Why can't I have a global partitioned bitmap index?
    This came up on the Oracle forums recently, https://forums.oracle.com/thread/2575623
    Global indexes must be prefixed. Bearing that in mind, the question needs to be re-phrased: why would anyone ever want a prefixed partitioned bitmap index? Something like this:

    orclz>
    orclz> create bitmap index bmi on emp(deptno) global partition by hash(deptno) partitions 4;
    create bitmap index bmi on emp(deptno) global partition by hash(deptno) partitions 4
                                           *
    ERROR at line 1:
    ORA-25113: GLOBAL may not be used with a bitmap index
    
    orclz>

    If this were possible, what would it give you? Nothing. You would not get the usual benefit of reducing contention for concurrent inserts, because of the need to lock entire blocks of a bitmap index (and therefore ranges of rows) when doing DML. Range partitioning a bitmap index would be ludicrous, because of the need to use equality predicates to get real value from bitmaps. Even with hash partitions, you would not get any benefit from partition pruning, because using equality predicates on a bitmap index in effect prunes the index already: that is what a bitmap index is for. So it seems to me that a globally partitioned bitmap index would deliver no benefit, while adding complexity and problems of index maintenance. So I suspect that, once again, Uncle Oracle is protecting us from ourselves.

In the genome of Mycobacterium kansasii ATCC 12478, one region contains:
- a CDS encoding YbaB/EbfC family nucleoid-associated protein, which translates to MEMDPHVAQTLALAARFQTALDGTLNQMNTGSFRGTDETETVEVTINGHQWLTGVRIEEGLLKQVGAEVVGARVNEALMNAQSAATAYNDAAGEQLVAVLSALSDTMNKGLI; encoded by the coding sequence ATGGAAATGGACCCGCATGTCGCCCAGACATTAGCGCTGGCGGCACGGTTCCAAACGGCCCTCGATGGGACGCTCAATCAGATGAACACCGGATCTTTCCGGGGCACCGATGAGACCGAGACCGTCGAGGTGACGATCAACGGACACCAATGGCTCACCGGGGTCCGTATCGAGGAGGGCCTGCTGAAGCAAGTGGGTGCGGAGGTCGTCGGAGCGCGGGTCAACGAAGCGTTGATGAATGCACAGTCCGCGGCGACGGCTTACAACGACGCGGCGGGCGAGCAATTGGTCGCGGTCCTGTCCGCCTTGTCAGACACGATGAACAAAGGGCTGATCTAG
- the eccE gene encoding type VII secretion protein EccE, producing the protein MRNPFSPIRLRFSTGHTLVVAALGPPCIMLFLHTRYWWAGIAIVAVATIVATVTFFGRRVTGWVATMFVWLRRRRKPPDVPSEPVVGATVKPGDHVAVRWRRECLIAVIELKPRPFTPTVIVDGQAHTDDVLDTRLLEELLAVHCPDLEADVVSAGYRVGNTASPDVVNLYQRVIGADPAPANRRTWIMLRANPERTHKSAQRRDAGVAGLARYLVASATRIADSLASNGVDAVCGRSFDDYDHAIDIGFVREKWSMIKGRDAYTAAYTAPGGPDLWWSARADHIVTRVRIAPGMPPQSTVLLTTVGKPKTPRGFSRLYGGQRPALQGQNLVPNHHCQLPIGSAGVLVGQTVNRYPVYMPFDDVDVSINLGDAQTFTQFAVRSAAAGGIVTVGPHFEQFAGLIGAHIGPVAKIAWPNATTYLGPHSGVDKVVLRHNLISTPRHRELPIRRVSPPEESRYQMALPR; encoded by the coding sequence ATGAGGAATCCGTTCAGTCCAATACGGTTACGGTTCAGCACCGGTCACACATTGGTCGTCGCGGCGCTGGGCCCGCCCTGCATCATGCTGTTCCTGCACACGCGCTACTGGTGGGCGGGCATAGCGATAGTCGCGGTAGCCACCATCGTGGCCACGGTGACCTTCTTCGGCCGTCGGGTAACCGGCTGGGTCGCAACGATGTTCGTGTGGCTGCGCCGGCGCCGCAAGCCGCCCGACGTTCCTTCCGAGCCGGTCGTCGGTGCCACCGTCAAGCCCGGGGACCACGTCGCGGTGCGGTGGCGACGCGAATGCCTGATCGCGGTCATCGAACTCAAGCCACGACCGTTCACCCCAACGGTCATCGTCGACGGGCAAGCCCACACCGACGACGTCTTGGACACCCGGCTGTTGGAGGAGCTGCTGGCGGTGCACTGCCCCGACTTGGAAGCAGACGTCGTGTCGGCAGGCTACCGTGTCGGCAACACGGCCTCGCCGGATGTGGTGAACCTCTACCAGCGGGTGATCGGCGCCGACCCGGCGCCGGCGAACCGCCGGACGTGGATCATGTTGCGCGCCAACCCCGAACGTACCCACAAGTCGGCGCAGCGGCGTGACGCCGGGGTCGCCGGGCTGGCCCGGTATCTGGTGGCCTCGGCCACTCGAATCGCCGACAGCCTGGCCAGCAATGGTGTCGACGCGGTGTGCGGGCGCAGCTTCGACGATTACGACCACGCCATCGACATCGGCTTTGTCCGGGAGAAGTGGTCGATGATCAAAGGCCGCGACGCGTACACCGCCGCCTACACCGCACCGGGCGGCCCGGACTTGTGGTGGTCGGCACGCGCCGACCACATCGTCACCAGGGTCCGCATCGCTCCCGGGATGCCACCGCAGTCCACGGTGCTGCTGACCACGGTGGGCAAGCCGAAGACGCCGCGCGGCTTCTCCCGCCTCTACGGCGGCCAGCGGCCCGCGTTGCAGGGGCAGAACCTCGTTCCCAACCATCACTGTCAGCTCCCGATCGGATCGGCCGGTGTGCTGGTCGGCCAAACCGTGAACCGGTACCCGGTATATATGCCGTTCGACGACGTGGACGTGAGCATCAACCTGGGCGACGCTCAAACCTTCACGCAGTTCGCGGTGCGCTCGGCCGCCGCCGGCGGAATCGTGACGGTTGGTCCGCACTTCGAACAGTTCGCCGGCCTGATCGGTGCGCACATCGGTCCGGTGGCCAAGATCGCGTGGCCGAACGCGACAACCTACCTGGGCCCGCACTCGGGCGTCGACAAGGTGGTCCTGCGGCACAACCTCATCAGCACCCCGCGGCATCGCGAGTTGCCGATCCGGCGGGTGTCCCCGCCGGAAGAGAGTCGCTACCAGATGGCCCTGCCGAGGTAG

Is there a technology limitation?
    I am of course open to correction, but I cannot see a technology limitation that enforces any of these three impossibilities. I'm sure they are all technically possible. But Oracle has decided that, for our own good, they will never be implemented.
    --
    John Watson
    Oracle Certified Master DBA
    http://skillbuilders.com

    articles: 

    Redundancies should come with a pay rise

    Robert Baillie - Sun, 2013-09-01 02:21